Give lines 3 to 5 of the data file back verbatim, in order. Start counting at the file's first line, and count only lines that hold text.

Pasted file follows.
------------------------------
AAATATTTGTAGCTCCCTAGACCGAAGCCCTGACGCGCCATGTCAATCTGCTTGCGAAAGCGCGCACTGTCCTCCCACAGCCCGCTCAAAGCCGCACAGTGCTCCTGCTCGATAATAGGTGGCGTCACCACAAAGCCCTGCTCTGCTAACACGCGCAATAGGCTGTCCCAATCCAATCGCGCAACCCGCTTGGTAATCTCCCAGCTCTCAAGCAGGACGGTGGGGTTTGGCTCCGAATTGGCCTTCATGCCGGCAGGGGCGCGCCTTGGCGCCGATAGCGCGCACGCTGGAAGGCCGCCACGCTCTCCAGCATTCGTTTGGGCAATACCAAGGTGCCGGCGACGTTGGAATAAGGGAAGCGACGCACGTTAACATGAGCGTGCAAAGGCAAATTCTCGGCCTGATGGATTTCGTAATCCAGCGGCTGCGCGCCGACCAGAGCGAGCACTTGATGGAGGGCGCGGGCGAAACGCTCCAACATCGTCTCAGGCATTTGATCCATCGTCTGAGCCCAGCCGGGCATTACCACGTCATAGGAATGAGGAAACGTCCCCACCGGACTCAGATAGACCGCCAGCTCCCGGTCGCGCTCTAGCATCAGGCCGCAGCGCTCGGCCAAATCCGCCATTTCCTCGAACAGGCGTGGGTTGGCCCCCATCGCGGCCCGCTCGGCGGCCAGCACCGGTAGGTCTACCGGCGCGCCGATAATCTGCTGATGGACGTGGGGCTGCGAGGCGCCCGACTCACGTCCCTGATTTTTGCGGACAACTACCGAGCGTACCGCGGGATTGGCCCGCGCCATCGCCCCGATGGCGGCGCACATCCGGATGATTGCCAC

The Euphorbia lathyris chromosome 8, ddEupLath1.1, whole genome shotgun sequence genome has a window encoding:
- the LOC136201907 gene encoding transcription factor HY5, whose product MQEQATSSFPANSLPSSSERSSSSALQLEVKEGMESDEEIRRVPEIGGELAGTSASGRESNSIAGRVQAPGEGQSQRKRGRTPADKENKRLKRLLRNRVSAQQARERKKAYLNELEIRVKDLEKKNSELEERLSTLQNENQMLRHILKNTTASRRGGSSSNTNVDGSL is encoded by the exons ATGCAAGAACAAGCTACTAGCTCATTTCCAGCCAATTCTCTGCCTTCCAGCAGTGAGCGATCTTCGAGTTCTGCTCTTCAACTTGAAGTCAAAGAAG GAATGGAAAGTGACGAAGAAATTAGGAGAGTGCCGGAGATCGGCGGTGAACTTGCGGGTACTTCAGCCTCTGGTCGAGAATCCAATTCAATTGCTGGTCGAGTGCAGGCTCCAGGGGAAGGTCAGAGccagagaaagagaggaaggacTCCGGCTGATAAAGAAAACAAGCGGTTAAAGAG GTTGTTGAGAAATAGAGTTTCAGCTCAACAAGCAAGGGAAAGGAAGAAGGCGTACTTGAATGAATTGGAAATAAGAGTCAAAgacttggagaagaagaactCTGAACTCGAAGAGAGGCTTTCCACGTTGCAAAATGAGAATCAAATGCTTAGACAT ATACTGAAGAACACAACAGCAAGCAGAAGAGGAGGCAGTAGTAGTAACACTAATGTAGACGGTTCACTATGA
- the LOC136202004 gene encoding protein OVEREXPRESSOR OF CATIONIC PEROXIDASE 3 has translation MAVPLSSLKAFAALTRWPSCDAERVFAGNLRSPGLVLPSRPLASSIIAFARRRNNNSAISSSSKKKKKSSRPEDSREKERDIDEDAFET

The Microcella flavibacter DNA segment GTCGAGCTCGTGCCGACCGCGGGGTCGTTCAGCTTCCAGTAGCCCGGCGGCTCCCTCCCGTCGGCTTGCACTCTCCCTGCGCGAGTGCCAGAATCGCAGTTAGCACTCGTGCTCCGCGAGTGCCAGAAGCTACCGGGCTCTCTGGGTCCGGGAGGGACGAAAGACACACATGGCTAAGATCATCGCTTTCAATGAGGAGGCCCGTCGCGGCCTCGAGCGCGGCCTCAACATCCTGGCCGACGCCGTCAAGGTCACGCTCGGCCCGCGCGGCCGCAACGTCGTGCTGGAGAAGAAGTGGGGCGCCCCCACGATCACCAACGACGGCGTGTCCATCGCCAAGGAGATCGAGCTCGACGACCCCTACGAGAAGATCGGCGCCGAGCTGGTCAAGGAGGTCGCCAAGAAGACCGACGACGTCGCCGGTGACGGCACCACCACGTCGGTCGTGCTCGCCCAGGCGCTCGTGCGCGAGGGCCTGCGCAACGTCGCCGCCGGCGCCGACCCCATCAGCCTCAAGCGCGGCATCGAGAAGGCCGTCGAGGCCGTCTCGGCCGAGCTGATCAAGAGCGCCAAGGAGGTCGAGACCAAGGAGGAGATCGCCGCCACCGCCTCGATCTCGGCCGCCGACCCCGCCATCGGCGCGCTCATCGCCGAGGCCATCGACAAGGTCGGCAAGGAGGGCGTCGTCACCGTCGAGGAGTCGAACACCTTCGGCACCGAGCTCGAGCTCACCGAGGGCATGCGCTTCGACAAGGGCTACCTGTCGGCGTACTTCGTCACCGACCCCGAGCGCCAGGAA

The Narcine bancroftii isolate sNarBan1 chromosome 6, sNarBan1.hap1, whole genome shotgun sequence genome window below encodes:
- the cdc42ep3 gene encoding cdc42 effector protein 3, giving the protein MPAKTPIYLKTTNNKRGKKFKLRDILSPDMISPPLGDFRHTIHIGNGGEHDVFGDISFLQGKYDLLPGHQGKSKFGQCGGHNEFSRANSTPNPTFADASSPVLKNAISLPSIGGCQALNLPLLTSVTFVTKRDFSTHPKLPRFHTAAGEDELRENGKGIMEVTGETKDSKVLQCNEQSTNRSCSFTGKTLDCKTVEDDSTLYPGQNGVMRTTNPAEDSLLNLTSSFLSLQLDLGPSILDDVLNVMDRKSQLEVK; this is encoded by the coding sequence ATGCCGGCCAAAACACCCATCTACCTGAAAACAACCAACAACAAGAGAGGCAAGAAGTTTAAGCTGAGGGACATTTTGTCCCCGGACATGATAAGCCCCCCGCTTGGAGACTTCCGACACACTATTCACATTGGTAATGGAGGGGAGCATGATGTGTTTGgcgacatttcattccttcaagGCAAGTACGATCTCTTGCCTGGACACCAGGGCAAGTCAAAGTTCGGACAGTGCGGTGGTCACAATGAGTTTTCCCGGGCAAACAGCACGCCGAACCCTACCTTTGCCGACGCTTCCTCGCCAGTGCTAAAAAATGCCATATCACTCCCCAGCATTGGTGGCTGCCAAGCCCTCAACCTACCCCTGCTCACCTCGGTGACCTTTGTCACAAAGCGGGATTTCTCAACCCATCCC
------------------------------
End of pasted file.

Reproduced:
- the LOC136201907 gene encoding transcription factor HY5, whose product MQEQATSSFPANSLPSSSERSSSSALQLEVKEGMESDEEIRRVPEIGGELAGTSASGRESNSIAGRVQAPGEGQSQRKRGRTPADKENKRLKRLLRNRVSAQQARERKKAYLNELEIRVKDLEKKNSELEERLSTLQNENQMLRHILKNTTASRRGGSSSNTNVDGSL is encoded by the exons ATGCAAGAACAAGCTACTAGCTCATTTCCAGCCAATTCTCTGCCTTCCAGCAGTGAGCGATCTTCGAGTTCTGCTCTTCAACTTGAAGTCAAAGAAG GAATGGAAAGTGACGAAGAAATTAGGAGAGTGCCGGAGATCGGCGGTGAACTTGCGGGTACTTCAGCCTCTGGTCGAGAATCCAATTCAATTGCTGGTCGAGTGCAGGCTCCAGGGGAAGGTCAGAGccagagaaagagaggaaggacTCCGGCTGATAAAGAAAACAAGCGGTTAAAGAG GTTGTTGAGAAATAGAGTTTCAGCTCAACAAGCAAGGGAAAGGAAGAAGGCGTACTTGAATGAATTGGAAATAAGAGTCAAAgacttggagaagaagaactCTGAACTCGAAGAGAGGCTTTCCACGTTGCAAAATGAGAATCAAATGCTTAGACAT ATACTGAAGAACACAACAGCAAGCAGAAGAGGAGGCAGTAGTAGTAACACTAATGTAGACGGTTCACTATGA
- the LOC136202004 gene encoding protein OVEREXPRESSOR OF CATIONIC PEROXIDASE 3 has translation MAVPLSSLKAFAALTRWPSCDAERVFAGNLRSPGLVLPSRPLASSIIAFARRRNNNSAISSSSKKKKKSSRPEDSREKERDIDEDAFET

The Microcella flavibacter DNA segment GTCGAGCTCGTGCCGACCGCGGGGTCGTTCAGCTTCCAGTAGCCCGGCGGCTCCCTCCCGTCGGCTTGCACTCTCCCTGCGCGAGTGCCAGAATCGCAGTTAGCACTCGTGCTCCGCGAGTGCCAGAAGCTACCGGGCTCTCTGGGTCCGGGAGGGACGAAAGACACACATGGCTAAGATCATCGCTTTCAATGAGGAGGCCCGTCGCGGCCTCGAGCGCGGCCTCAACATCCTGGCCGACGCCGTCAAGGTCACGCTCGGCCCGCGCGGCCGCAACGTCGTGCTGGAGAAGAAGTGGGGCGCCCCCACGATCACCAACGACGGCGTGTCCATCGCCAAGGAGATCGAGCTCGACGACCCCTACGAGAAGATCGGCGCCGAGCTGGTCAAGGAGGTCGCCAAGAAGACCGACGACGTCGCCGGTGACGGCACCACCACGTCGGTCGTGCTCGCCCAGGCGCTCGTGCGCGAGGGCCTGCGCAACGTCGCCGCCGGCGCCGACCCCATCAGCCTCAAGCGCGGCATCGAGAAGGCCGTCGAGGCCGTCTCGGCCGAGCTGATCAAGAGCGCCAAGGAGGTCGAGACCAAGGAGGAGATCGCCGCCACCGCCTCGATCTCGGCCGCCGACCCCGCCATCGGCGCGCTCATCGCCGAGGCCATCGACAAGGTCGGCAAGGAGGGCGTCGTCACCGTCGAGGAGTCGAACACCTTCGGCACCGAGCTCGAGCTCACCGAGGGCATGCGCTTCGACAAGGGCTACCTGTCGGCGTACTTCGTCACCGACCCCGAGCGCCAGGAA